In this post I will be showing how to create a two level, jQuery accordion menu. Whats special about this menu is that we will be using jQuery to count the number of items in the sub menus and then show that number next the parent item. For this tutorial I am assuming you are fairly comfortable with the HTML and CSS. I will explain a little bit about them, but the focus of this tutorial will be on the jQuery code.

Download more of our free jQuery Menus and Accordion Menus.


This is what our final product will look like when we are done. If you want you can download the complete Source Code inside our Menu Maker.


So the HTML for this menu is very simple. All we need is a nested Unordered List and a containing DIV. Notice that we also wrapped our link text with a SPAN element. We will need this later to achieve the styles we want.


The CSS code for this menu is not to complicated when we break it up. To start off with we are importing a great Google Font called Open Sans. We are doing this with the @import command at the very top of the stylesheet. If you haven't used Google Fonts before they are a great, free way to use stylish fonts on your website. After this we want to included our CSS resets so that we have a good base to build our styles from.

@import url(,600,300);
#cssmenu ul,
#cssmenu li,
#cssmenu a {
margin: 0;
padding: 0;
border: 0;
list-style: none;
font-weight: normal;
text-decoration: none;
line-height: 1;
font-family: 'Open Sans', sans-serif;
font-size: 14px;
position: relative;
#cssmenu a {
line-height: 1.3;

Next up we want to style the first level of the menu. To create space for our numbering we give each of the A elements a right padding of 40px and then set their position to relative. Setting the position to relative will allow us to later position the numberings absolutely inside the 40px padding we created.

Also take note of the .active and .cnt classes. These are not in our original HTML markup, but we will be applying these classes later via our jQuery.

#cssmenu {
width: 250px;
#cssmenu > ul > li > a {
padding-right: 40px;
font-size: 25px;
font-weight: bold;
display: block;
background: #bd0e36;
color: #ffffff;
border-bottom: 1px solid #5e071b;
text-transform: uppercase;
position: relative;
#cssmenu > ul > li > a > span {
background: #ed1144;
padding: 10px;
display: block;
font-size: 13px;
font-weight: 300;
#cssmenu > ul > li > a:hover {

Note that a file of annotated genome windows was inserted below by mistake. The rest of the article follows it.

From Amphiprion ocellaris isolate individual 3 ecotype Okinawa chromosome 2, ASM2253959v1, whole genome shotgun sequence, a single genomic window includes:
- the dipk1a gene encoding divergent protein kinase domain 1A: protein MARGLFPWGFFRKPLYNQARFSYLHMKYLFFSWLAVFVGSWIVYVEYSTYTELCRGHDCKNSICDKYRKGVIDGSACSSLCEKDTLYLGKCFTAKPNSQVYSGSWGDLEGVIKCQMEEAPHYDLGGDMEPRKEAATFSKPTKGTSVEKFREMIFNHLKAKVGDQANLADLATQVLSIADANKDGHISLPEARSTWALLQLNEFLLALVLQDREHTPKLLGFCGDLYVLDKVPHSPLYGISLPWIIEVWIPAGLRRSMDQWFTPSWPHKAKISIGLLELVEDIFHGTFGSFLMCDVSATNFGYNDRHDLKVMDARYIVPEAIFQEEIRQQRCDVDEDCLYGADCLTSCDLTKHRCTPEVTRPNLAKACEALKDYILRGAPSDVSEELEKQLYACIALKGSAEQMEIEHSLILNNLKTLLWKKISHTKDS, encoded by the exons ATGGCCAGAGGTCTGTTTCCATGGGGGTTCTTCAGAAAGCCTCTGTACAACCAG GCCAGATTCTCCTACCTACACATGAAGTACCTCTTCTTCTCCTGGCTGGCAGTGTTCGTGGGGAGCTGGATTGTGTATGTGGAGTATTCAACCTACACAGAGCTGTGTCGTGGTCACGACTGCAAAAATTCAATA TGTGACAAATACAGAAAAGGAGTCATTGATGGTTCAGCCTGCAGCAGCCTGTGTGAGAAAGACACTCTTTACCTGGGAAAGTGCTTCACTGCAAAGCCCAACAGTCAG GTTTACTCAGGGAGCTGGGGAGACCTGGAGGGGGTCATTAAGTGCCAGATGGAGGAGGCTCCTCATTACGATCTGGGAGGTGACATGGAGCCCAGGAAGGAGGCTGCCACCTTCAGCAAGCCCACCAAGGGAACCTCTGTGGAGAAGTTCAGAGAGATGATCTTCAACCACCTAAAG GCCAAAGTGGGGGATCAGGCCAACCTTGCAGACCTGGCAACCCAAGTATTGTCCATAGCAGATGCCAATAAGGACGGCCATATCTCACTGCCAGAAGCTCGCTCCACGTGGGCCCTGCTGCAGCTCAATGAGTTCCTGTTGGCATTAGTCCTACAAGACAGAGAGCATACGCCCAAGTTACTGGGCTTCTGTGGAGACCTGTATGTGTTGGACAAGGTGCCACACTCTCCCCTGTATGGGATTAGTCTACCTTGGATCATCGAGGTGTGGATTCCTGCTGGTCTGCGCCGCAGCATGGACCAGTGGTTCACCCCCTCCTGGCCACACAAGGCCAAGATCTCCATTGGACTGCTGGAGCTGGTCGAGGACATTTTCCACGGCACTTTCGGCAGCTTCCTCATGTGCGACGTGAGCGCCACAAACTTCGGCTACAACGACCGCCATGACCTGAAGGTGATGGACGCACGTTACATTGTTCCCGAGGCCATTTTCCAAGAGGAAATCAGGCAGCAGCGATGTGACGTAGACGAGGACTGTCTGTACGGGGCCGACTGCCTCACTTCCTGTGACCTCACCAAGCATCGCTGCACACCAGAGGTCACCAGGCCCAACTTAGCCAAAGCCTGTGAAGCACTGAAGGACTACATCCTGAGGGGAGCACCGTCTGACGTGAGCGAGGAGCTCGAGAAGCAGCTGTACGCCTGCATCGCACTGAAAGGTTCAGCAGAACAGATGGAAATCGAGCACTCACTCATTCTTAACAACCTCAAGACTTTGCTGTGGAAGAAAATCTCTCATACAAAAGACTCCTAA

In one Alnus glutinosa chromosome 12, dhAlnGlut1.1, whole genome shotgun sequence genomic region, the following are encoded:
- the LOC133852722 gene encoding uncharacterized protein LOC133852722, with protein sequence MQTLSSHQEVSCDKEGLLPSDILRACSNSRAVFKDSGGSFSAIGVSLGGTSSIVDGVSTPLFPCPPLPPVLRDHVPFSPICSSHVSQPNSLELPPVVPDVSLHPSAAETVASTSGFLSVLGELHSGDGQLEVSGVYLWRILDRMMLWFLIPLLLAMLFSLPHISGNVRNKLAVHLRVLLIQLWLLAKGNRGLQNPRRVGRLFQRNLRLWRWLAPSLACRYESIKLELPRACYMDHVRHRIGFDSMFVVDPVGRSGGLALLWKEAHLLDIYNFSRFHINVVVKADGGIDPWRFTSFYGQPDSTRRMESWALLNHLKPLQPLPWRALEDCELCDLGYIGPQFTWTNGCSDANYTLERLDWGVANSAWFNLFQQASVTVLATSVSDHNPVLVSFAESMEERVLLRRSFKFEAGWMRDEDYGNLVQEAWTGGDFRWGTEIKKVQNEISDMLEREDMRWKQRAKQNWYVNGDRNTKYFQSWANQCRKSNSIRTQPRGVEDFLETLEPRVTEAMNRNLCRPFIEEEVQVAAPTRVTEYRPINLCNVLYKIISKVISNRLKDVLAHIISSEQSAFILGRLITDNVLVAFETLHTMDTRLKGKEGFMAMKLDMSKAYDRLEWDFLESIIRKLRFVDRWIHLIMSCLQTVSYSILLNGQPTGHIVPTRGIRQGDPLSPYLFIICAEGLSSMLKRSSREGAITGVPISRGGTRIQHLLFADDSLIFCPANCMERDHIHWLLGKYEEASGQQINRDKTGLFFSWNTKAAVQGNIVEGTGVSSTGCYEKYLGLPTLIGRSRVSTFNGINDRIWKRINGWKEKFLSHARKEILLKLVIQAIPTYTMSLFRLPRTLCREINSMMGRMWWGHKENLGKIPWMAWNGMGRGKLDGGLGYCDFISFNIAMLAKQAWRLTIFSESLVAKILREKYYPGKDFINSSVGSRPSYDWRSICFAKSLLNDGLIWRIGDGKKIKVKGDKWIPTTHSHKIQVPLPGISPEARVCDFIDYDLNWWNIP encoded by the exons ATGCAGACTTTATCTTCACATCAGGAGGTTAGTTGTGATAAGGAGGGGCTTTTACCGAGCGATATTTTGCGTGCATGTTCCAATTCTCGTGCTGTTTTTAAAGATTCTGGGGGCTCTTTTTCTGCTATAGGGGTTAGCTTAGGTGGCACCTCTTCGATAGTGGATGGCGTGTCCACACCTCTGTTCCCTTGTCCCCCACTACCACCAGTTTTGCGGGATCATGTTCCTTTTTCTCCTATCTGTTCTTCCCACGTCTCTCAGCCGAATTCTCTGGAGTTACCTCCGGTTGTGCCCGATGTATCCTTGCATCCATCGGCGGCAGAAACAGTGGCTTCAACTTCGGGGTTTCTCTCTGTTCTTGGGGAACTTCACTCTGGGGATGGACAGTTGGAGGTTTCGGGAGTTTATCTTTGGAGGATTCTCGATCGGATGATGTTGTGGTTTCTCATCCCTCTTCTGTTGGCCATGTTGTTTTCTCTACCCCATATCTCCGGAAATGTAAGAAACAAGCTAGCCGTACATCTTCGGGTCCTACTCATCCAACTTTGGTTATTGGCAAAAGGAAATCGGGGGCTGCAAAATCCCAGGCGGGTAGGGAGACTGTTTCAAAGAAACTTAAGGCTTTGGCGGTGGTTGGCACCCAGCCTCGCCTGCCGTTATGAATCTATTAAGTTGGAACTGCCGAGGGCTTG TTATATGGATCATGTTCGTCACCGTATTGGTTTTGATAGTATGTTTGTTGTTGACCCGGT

text-decoration: none;
#cssmenu > ul > {
border-bottom: none;
#cssmenu > ul > > a {
color: #fff;
#cssmenu > ul > > a span {
background: #bd0e36;
#cssmenu span.cnt {
position: absolute;
top: 8px;
right: 15px;
padding: 0;
margin: 0;
background: none;

Finally we have our sub menu styles. Nothing to complicated right? All we are doing is hiding the sub menus with the display: none; style which will make all the sub menus look collapsed when the page first loads. Again notice the .even and .odd classes. We will again me adding these classes via our jQuery.

#cssmenu ul ul {
display: none;
#cssmenu ul ul li {
border: 1px solid #e0e0e0;
border-top: 0;
#cssmenu ul ul a {
padding: 10px;
display: block;
color: #ed1144;
font-size: 13px;
#cssmenu ul ul a:hover {
color: #bd0e36;
#cssmenu ul ul li.odd {
background: #f4f4f4;
#cssmenu ul ul li.even {
background: #fff;

If we have done everything correctly up to this point we will have a menu that looks like the image below. If your menu doesn't look like this after creating the HTML and CSS then something went wrong. Circle back and double check out have all the correct CSS in place.

jQuery Menu without the jQuery

jQuery Setup

Alrighty, lets get started on that jQuery code. This is where everything starts coming together and we will be breaking it down step by step to simplify things. Before we get started we need to make sure that we are including the jQuery script in the header of our page. There are lots of ways to do this, but the easiest is to include the jQuery that is hosted by jQuery.

Place this little bit of code somewhere in the header of our page.

Once we have the jQuery code installed on our page we can begin to code our custom jQuery. As with all jQuery code, we need to wrap everything in the document.ready function. When we place all of our jQuery code inside of this function, we are basically telling our code to wait until the page is loaded before we start running our code.


// jQuery code goes here!